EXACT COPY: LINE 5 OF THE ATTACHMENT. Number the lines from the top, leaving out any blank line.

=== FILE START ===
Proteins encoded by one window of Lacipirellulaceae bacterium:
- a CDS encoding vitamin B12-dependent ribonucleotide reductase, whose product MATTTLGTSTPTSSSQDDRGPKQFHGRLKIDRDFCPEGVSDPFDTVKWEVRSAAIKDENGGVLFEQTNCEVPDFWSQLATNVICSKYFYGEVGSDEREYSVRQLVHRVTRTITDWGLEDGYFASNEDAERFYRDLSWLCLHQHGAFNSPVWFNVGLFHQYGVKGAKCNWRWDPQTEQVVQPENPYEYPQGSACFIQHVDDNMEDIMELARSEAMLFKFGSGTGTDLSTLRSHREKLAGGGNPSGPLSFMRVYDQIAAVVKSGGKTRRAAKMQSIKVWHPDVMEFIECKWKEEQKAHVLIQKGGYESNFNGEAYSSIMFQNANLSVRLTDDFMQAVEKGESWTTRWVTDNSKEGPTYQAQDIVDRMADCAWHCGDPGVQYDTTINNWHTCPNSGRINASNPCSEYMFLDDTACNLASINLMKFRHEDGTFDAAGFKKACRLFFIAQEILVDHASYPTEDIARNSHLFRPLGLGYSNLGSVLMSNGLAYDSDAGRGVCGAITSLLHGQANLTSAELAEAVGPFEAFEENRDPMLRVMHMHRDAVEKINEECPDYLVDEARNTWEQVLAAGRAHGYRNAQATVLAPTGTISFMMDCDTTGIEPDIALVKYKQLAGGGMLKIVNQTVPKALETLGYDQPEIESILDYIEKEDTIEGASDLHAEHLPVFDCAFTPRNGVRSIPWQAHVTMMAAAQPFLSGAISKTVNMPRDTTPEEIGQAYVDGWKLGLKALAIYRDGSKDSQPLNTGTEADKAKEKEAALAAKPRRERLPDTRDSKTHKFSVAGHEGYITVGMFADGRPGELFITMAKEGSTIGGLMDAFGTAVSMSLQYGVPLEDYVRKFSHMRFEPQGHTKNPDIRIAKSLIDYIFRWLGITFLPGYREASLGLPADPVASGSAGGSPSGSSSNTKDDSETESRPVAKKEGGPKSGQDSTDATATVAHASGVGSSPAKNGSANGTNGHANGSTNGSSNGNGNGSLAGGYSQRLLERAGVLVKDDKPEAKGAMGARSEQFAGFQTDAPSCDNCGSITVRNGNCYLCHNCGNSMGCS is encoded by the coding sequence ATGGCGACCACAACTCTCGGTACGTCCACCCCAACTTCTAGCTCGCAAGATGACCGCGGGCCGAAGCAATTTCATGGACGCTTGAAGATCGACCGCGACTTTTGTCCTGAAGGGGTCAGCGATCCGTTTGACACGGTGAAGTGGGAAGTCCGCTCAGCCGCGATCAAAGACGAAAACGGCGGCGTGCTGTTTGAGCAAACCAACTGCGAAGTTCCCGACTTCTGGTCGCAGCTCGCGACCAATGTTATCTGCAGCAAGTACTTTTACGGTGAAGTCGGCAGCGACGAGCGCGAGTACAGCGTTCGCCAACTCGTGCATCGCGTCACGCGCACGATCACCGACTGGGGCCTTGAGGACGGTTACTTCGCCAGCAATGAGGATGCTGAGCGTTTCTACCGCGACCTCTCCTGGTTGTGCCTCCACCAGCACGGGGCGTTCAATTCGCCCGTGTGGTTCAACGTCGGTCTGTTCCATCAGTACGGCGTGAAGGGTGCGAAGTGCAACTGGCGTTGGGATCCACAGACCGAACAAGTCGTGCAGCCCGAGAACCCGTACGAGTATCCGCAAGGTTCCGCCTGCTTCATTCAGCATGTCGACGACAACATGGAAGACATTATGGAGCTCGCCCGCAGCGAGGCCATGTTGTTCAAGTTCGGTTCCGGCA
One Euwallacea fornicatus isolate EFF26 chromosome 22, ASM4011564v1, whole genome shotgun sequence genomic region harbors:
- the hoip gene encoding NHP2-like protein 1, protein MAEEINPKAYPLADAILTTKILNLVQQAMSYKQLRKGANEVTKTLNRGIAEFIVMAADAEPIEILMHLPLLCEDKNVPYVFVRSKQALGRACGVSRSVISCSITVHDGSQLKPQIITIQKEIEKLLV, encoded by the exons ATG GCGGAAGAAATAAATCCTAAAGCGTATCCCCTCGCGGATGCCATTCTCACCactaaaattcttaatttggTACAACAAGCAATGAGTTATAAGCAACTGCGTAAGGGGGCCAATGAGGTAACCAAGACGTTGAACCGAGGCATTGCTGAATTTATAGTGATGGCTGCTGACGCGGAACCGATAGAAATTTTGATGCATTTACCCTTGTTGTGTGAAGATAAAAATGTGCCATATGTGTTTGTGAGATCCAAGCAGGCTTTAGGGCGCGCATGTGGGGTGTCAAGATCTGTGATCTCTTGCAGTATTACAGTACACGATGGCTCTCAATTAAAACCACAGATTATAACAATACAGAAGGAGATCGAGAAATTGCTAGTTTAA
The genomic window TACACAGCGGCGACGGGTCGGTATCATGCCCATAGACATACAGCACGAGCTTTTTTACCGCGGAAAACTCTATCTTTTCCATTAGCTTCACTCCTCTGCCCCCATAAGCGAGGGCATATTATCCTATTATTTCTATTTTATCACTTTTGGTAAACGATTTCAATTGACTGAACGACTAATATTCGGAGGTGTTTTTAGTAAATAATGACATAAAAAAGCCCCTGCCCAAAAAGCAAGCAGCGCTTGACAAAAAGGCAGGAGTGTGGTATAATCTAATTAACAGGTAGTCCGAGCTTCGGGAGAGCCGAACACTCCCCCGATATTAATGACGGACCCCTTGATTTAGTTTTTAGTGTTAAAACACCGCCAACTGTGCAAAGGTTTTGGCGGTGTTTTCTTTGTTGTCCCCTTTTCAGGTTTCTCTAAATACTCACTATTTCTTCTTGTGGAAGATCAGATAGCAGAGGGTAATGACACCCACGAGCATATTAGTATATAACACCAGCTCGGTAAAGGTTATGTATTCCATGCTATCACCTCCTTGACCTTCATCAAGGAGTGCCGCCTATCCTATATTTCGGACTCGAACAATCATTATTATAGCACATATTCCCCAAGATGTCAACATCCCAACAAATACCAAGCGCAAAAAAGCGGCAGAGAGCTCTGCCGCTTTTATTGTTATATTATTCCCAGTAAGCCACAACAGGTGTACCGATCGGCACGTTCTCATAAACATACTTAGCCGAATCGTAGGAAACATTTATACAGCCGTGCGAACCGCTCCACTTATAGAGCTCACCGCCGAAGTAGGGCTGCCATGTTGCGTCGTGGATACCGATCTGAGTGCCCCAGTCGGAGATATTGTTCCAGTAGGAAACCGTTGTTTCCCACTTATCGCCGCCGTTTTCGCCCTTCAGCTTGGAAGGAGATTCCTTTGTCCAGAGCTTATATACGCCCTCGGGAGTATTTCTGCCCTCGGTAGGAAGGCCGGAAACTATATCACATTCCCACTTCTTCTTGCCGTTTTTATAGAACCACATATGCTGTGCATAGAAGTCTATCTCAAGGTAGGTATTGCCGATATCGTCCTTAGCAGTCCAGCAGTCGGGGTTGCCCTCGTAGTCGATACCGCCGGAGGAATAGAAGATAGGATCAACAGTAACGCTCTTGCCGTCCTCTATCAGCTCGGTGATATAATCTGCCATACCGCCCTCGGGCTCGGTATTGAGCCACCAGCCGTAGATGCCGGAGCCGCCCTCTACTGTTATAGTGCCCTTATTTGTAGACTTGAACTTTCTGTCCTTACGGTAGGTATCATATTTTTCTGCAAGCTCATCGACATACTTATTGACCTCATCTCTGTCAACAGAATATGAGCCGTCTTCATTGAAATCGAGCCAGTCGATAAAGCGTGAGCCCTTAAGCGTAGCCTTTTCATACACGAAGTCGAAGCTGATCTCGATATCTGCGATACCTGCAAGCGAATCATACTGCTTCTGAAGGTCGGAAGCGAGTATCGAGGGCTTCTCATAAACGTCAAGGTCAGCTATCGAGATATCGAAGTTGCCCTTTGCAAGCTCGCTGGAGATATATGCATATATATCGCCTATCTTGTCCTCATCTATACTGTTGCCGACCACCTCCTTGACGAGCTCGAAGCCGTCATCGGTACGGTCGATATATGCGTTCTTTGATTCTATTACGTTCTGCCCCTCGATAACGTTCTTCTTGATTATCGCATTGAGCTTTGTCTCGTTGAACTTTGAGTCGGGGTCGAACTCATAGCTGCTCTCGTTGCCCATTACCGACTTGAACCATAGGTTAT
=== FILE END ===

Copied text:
The genomic window TACACAGCGGCGACGGGTCGGTATCATGCCCATAGACATACAGCACGAGCTTTTTTACCGCGGAAAACTCTATCTTTTCCATTAGCTTCACTCCTCTGCCCCCATAAGCGAGGGCATATTATCCTATTATTTCTATTTTATCACTTTTGGTAAACGATTTCAATTGACTGAACGACTAATATTCGGAGGTGTTTTTAGTAAATAATGACATAAAAAAGCCCCTGCCCAAAAAGCAAGCAGCGCTTGACAAAAAGGCAGGAGTGTGGTATAATCTAATTAACAGGTAGTCCGAGCTTCGGGAGAGCCGAACACTCCCCCGATATTAATGACGGACCCCTTGATTTAGTTTTTAGTGTTAAAACACCGCCAACTGTGCAAAGGTTTTGGCGGTGTTTTCTTTGTTGTCCCCTTTTCAGGTTTCTCTAAATACTCACTATTTCTTCTTGTGGAAGATCAGATAGCAGAGGGTAATGACACCCACGAGCATATTAGTATATAACACCAGCTCGGTAAAGGTTATGTATTCCATGCTATCACCTCCTTGACCTTCATCAAGGAGTGCCGCCTATCCTATATTTCGGACTCGAACAATCATTATTATAGCACATATTCCCCAAGATGTCAACATCCCAACAAATACCAAGCGCAAAAAAGCGGCAGAGAGCTCTGCCGCTTTTATTGTTATATTATTCCCAGTAAGCCACAACAGGTGTACCGATCGGCACGTTCTCATAAACATACTTAGCCGAATCGTAGGAAACATTTATACAGCCGTGCGAACCGCTCCACTTATAGAGCTCACCGCCGAAGTAGGGCTGCCATGTTGCGTCGTGGATACCGATCTGAGTGCCCCAGTCGGAGATATTGTTCCAGTAGGAAACCGTTGTTTCCCACTTATCGCCGCCGTTTTCGCCCTTCAGCTTGGAAGGAGATTCCTTTGTCCAGAGCTTATATACGCCCTCGGGAGTATTTCTGCCCTCGGTAGGAAGGCCGGAAACTATATCACATTCCCACTTCTTCTTGCCGTTTTTATAGAACCACATATGCTGTGCATAGAAGTCTATCTCAAGGTAGGTATTGCCGATATCGTCCTTAGCAGTCCAGCAGTCGGGGTTGCCCTCGTAGTCGATACCGCCGGAGGAATAGAAGATAGGATCAACAGTAACGCTCTTGCCGTCCTCTATCAGCTCGGTGATATAATCTGCCATACCGCCCTCGGGCTCGGTATTGAGCCACCAGCCGTAGATGCCGGAGCCGCCCTCTACTGTTATAGTGCCCTTATTTGTAGACTTGAACTTTCTGTCCTTACGGTAGGTATCATATTTTTCTGCAAGCTCATCGACATACTTATTGACCTCATCTCTGTCAACAGAATATGAGCCGTCTTCATTGAAATCGAGCCAGTCGATAAAGCGTGAGCCCTTAAGCGTAGCCTTTTCATACACGAAGTCGAAGCTGATCTCGATATCTGCGATACCTGCAAGCGAATCATACTGCTTCTGAAGGTCGGAAGCGAGTATCGAGGGCTTCTCATAAACGTCAAGGTCAGCTATCGAGATATCGAAGTTGCCCTTTGCAAGCTCGCTGGAGATATATGCATATATATCGCCTATCTTGTCCTCATCTATACTGTTGCCGACCACCTCCTTGACGAGCTCGAAGCCGTCATCGGTACGGTCGATATATGCGTTCTTTGATTCTATTACGTTCTGCCCCTCGATAACGTTCTTCTTGATTATCGCATTGAGCTTTGTCTCGTTGAACTTTGAGTCGGGGTCGAACTCATAGCTGCTCTCGTTGCCCATTACCGACTTGAACCATAGGTTAT